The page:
Course aims to improve financial wellbeing
Reams of Valentine’s Day cards wax lyrical about a partner’s eyes or their smile, but what about their ability to manage their money?
“When can you ask if a potential mate is in debt? Is it okay on the third date, or the fifth date,” joked Robin Masters, a chartered financial analyst. “We talk about physical intimacy, what about financial intimacy?”
Financial disagreements are the fifth leading cause of divorce.
If you want to learn more about managing your money, the CFA Society of Bermuda is hosting a financial literacy course in partnership with the Bermuda College PACE Programme.
The course gives an introduction to basic money and financial concepts, covering topics such as setting financial goals and budgeting, income, expenses and debt and planning for retirement.
Ms Masters is one of the facilitators.
“It will be our sixth course and the fourth offered on Zoom,” she said.
The course is open to adults. Sometimes couples and families take it together.
“It is for anyone who wants to increase their comfort level and make better decisions around their money,” Ms Masters said.
She said there is no right or wrong thing to do with your money, but the course helps people to make more informed financial decisions.
The Organisation for Economic Co-operation and Development’s council on financial literacy defines it as a combination of financial awareness, knowledge, skills, attitudes and behaviours necessary to make sound financial decisions and ultimately achieve individual financial wellbeing.
Ms Masters thinks there is evidence to show that the pandemic has only increased the need for such courses.
“We are going into the third year of this,” she said. “Is the end in sight? I think stress levels have increased around money. You have the realities around income, things are getting more expensive and people are losing their income.”
Participants start by looking at their values and goals, particularly their financial goals.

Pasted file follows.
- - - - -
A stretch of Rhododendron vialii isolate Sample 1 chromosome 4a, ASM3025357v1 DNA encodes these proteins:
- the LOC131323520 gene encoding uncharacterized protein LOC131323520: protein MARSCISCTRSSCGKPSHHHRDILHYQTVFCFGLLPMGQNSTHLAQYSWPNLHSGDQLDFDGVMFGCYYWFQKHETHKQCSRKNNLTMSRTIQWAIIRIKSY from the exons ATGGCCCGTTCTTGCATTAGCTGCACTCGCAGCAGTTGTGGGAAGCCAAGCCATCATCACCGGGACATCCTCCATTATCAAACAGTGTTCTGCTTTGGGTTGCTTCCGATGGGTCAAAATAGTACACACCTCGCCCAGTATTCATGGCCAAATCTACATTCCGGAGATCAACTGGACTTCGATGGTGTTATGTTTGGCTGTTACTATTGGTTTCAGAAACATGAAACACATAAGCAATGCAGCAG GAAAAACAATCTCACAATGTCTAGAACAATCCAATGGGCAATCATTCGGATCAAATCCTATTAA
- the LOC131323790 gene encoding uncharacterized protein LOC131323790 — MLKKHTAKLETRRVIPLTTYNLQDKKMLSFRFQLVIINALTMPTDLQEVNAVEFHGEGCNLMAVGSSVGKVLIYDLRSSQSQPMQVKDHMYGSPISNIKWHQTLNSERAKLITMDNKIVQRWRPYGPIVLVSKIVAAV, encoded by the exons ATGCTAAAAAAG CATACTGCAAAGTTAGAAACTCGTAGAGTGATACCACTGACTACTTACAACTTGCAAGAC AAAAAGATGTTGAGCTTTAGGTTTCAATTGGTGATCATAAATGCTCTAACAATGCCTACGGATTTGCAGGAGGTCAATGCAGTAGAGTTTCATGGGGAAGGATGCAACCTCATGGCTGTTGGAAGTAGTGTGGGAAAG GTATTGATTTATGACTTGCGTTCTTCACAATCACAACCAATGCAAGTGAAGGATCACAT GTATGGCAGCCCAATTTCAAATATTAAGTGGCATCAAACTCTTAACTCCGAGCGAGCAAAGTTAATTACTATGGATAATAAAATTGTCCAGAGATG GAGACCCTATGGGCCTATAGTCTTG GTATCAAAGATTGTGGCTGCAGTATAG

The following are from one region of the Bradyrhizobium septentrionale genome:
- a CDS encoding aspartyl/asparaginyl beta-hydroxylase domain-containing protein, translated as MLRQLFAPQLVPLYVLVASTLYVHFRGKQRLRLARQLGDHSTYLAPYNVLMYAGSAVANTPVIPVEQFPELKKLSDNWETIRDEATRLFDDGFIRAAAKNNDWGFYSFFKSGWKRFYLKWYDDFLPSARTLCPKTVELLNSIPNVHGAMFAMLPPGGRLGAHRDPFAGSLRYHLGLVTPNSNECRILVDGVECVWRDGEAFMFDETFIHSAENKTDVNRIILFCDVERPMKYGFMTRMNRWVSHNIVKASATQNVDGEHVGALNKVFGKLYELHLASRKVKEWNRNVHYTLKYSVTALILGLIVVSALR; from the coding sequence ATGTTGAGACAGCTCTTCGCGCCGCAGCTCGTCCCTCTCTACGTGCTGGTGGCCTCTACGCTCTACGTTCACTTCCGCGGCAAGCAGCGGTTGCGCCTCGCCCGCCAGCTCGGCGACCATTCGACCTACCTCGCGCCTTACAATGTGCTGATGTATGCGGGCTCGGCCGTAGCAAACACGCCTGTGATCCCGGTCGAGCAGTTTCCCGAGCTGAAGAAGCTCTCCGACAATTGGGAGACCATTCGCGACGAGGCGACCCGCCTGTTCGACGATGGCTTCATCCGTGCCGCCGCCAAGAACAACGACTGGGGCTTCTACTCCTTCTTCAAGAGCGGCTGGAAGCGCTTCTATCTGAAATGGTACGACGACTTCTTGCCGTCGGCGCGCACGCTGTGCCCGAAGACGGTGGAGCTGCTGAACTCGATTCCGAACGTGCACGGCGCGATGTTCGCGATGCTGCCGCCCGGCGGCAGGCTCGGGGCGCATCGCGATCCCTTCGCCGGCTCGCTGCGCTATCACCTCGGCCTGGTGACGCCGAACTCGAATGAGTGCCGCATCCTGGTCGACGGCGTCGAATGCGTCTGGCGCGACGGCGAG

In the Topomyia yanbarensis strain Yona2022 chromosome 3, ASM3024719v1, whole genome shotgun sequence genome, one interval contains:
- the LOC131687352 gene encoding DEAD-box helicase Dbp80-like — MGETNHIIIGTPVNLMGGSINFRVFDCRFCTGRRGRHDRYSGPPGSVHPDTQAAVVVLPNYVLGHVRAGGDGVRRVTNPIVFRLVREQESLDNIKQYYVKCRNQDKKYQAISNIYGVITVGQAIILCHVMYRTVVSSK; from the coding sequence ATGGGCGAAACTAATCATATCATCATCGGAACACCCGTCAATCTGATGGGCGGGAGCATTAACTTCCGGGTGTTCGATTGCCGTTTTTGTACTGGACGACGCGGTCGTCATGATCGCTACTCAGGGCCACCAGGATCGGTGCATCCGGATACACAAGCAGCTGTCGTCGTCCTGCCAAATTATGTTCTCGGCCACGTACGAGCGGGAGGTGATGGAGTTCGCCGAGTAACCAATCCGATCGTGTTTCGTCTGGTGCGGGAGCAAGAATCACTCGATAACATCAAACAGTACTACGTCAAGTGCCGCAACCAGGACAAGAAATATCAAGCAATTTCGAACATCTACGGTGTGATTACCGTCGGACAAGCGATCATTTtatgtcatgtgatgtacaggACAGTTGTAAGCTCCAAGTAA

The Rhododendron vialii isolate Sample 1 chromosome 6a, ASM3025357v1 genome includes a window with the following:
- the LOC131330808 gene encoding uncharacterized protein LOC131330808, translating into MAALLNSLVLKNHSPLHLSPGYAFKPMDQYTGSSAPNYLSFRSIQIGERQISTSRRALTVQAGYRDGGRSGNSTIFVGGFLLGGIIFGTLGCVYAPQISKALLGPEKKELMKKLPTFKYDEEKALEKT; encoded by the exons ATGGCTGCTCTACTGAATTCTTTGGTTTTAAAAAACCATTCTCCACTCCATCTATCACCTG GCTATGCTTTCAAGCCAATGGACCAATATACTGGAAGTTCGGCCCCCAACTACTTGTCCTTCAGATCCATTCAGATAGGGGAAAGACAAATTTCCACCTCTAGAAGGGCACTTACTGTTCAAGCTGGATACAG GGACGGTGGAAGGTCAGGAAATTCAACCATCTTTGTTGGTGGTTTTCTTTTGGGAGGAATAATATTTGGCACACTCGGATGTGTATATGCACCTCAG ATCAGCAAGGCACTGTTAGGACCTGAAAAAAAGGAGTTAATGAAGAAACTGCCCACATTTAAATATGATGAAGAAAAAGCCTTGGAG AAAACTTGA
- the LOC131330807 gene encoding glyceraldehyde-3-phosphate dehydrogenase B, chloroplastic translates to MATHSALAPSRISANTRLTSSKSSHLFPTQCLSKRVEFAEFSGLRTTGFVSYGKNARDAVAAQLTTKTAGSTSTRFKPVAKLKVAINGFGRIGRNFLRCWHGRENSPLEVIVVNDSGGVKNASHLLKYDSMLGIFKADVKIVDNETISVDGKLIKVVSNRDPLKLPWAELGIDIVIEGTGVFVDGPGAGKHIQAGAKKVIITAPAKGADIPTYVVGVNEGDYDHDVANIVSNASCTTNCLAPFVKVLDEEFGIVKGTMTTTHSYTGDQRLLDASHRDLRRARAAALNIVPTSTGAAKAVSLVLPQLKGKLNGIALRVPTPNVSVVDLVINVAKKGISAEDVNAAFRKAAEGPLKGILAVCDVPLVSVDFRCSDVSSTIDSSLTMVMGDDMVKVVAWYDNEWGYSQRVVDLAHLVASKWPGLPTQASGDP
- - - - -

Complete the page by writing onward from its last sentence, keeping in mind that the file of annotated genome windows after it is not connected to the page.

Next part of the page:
“You can’t do anything in life without having a predetermined goal,” Ms Masters said.
She said the information given in the course is standard.
“What is different about our course is that we talk about it,” Ms Masters said. “On Zoom we do it in breakout rooms. There is conversation and sharing with other people. That turns into doing some practical activities.”
And participants often share tips with one another. In a discussion about saving on utilities, one course taker revealed how she made turning off the lights in the house into a game for her children.
“They were tripping over themselves to turn lights off,” Ms Masters said.
While participants’ age and income levels vary, the majority are female.
“We have never had a class that was less than 80 per cent female,” Ms Masters said. “I really don’t know why that is.”
Ms Masters said it can be hard to know who to turn to when you are having financial difficulties, particularly because money can sometimes be a taboo topic in Bermudian society.
She said the financial literacy course is a good place to start, because it helps you to understand the topic you want to discuss.
“Sometimes learning about stuff is about learning about what you don’t know,” she said. “Then you can get to a point of confidence in the questions you are asking.”
But she said there are also many companies in Bermuda offering financial planning and advice.
“I always say go to all of them,” she said. “Did you get the same answer from place to place or a different answer?”
The course kicks off on February 23 and will run on Wednesday nights from 6pm to 9pm for four weeks.
The cost is $80.
To register, go to www.college.bm/pace and click the link ‘Register for PACE classes’ to access the online registration form.